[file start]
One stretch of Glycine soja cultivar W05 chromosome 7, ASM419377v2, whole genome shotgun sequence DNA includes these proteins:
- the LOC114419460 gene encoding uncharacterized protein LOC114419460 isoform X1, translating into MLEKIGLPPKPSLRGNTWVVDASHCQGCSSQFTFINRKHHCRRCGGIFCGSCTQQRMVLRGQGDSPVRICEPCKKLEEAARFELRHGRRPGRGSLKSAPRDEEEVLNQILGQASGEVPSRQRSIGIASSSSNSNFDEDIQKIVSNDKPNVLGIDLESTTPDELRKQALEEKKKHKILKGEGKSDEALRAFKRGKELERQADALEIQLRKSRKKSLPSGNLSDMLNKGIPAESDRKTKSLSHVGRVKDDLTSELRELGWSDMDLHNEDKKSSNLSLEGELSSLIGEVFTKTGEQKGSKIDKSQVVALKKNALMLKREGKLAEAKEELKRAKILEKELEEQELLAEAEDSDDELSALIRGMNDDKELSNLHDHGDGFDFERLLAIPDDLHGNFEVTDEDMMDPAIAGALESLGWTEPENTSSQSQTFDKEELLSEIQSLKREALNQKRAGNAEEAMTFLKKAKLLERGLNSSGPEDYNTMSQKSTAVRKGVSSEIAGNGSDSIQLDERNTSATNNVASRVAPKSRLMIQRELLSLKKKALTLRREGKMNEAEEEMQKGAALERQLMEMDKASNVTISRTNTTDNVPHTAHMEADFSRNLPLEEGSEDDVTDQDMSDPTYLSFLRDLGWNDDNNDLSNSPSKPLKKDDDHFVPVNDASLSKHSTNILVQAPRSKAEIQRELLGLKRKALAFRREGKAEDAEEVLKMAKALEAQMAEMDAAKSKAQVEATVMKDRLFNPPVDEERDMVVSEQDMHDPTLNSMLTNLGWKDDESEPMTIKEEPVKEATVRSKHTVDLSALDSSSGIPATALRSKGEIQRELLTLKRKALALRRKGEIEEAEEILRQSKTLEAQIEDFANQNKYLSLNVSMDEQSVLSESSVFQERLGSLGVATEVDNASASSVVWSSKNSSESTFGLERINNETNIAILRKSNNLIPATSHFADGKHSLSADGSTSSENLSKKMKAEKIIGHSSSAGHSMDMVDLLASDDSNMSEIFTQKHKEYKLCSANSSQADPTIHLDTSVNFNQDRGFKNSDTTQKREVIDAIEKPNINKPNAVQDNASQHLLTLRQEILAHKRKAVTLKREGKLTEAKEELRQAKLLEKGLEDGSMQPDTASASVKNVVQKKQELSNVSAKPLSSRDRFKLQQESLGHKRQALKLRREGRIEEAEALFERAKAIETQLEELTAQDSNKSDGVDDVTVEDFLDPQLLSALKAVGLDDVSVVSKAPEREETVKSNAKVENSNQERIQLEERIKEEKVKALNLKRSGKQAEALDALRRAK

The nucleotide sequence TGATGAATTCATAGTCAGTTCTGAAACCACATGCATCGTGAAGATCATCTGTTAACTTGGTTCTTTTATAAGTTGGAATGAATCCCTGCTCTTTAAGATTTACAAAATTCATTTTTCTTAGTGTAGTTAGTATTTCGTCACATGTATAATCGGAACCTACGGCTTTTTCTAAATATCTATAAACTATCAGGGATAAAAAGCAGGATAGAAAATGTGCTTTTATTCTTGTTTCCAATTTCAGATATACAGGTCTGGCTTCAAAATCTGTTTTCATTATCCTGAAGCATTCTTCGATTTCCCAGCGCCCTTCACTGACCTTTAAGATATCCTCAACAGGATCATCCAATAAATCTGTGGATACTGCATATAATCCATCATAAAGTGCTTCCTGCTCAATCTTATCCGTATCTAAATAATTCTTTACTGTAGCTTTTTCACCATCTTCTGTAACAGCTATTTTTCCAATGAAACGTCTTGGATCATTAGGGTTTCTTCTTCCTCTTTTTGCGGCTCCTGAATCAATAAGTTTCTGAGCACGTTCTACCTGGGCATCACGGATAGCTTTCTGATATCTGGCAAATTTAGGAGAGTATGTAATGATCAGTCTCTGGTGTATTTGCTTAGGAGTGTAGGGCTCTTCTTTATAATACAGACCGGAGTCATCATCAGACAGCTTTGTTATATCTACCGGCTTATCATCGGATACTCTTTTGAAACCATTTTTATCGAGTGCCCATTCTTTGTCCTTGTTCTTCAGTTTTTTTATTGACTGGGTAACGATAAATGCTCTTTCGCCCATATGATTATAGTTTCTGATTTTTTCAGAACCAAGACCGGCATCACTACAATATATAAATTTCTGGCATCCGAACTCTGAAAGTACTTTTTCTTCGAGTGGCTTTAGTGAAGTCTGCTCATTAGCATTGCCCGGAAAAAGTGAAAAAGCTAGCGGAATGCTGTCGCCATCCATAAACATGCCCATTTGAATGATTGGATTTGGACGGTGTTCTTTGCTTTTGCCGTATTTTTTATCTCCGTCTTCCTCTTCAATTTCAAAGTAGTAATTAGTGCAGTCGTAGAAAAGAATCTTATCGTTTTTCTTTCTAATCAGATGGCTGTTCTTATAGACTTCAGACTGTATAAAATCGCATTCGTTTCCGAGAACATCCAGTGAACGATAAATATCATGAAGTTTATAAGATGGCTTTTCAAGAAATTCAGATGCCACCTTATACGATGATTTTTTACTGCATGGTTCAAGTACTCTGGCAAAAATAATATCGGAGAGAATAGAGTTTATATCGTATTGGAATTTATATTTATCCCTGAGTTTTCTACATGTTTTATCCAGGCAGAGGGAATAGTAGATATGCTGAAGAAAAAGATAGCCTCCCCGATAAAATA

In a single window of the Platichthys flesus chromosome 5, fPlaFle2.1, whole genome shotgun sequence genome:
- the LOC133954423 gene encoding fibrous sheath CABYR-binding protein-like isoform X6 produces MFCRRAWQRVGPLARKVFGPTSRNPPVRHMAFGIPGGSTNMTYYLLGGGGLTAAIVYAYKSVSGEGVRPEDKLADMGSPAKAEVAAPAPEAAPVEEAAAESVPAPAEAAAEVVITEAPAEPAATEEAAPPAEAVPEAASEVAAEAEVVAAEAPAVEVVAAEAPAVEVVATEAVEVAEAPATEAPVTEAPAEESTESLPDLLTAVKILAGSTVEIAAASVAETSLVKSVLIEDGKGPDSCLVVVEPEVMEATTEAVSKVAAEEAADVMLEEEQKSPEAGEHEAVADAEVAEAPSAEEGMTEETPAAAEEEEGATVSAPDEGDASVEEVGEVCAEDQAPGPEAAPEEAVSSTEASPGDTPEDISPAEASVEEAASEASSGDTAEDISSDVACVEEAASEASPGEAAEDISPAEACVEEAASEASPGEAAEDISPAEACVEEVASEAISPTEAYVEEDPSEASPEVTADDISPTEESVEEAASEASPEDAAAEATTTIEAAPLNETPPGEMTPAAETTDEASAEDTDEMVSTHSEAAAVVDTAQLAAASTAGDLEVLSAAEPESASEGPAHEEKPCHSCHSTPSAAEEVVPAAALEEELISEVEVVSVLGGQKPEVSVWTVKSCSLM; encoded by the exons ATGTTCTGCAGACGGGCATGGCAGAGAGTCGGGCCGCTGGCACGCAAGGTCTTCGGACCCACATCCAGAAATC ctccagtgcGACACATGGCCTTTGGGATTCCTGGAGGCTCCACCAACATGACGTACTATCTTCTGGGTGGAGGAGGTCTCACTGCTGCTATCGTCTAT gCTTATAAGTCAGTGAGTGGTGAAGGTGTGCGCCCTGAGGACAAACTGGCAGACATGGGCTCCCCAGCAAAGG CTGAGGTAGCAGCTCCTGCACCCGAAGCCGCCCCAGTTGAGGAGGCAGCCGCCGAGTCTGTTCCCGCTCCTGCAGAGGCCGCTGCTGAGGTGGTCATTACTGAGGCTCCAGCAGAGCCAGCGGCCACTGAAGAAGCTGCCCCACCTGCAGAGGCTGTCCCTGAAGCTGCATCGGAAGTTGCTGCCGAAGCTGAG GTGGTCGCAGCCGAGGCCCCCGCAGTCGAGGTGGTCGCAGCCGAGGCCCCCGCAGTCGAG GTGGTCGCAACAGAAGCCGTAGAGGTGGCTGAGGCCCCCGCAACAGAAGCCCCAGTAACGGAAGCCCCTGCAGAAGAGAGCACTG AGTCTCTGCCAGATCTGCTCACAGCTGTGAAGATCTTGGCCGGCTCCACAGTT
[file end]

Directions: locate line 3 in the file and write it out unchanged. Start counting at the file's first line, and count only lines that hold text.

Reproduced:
The nucleotide sequence TGATGAATTCATAGTCAGTTCTGAAACCACATGCATCGTGAAGATCATCTGTTAACTTGGTTCTTTTATAAGTTGGAATGAATCCCTGCTCTTTAAGATTTACAAAATTCATTTTTCTTAGTGTAGTTAGTATTTCGTCACATGTATAATCGGAACCTACGGCTTTTTCTAAATATCTATAAACTATCAGGGATAAAAAGCAGGATAGAAAATGTGCTTTTATTCTTGTTTCCAATTTCAGATATACAGGTCTGGCTTCAAAATCTGTTTTCATTATCCTGAAGCATTCTTCGATTTCCCAGCGCCCTTCACTGACCTTTAAGATATCCTCAACAGGATCATCCAATAAATCTGTGGATACTGCATATAATCCATCATAAAGTGCTTCCTGCTCAATCTTATCCGTATCTAAATAATTCTTTACTGTAGCTTTTTCACCATCTTCTGTAACAGCTATTTTTCCAATGAAACGTCTTGGATCATTAGGGTTTCTTCTTCCTCTTTTTGCGGCTCCTGAATCAATAAGTTTCTGAGCACGTTCTACCTGGGCATCACGGATAGCTTTCTGATATCTGGCAAATTTAGGAGAGTATGTAATGATCAGTCTCTGGTGTATTTGCTTAGGAGTGTAGGGCTCTTCTTTATAATACAGACCGGAGTCATCATCAGACAGCTTTGTTATATCTACCGGCTTATCATCGGATACTCTTTTGAAACCATTTTTATCGAGTGCCCATTCTTTGTCCTTGTTCTTCAGTTTTTTTATTGACTGGGTAACGATAAATGCTCTTTCGCCCATATGATTATAGTTTCTGATTTTTTCAGAACCAAGACCGGCATCACTACAATATATAAATTTCTGGCATCCGAACTCTGAAAGTACTTTTTCTTCGAGTGGCTTTAGTGAAGTCTGCTCATTAGCATTGCCCGGAAAAAGTGAAAAAGCTAGCGGAATGCTGTCGCCATCCATAAACATGCCCATTTGAATGATTGGATTTGGACGGTGTTCTTTGCTTTTGCCGTATTTTTTATCTCCGTCTTCCTCTTCAATTTCAAAGTAGTAATTAGTGCAGTCGTAGAAAAGAATCTTATCGTTTTTCTTTCTAATCAGATGGCTGTTCTTATAGACTTCAGACTGTATAAAATCGCATTCGTTTCCGAGAACATCCAGTGAACGATAAATATCATGAAGTTTATAAGATGGCTTTTCAAGAAATTCAGATGCCACCTTATACGATGATTTTTTACTGCATGGTTCAAGTACTCTGGCAAAAATAATATCGGAGAGAATAGAGTTTATATCGTATTGGAATTTATATTTATCCCTGAGTTTTCTACATGTTTTATCCAGGCAGAGGGAATAGTAGATATGCTGAAGAAAAAGATAGCCTCCCCGATAAAATA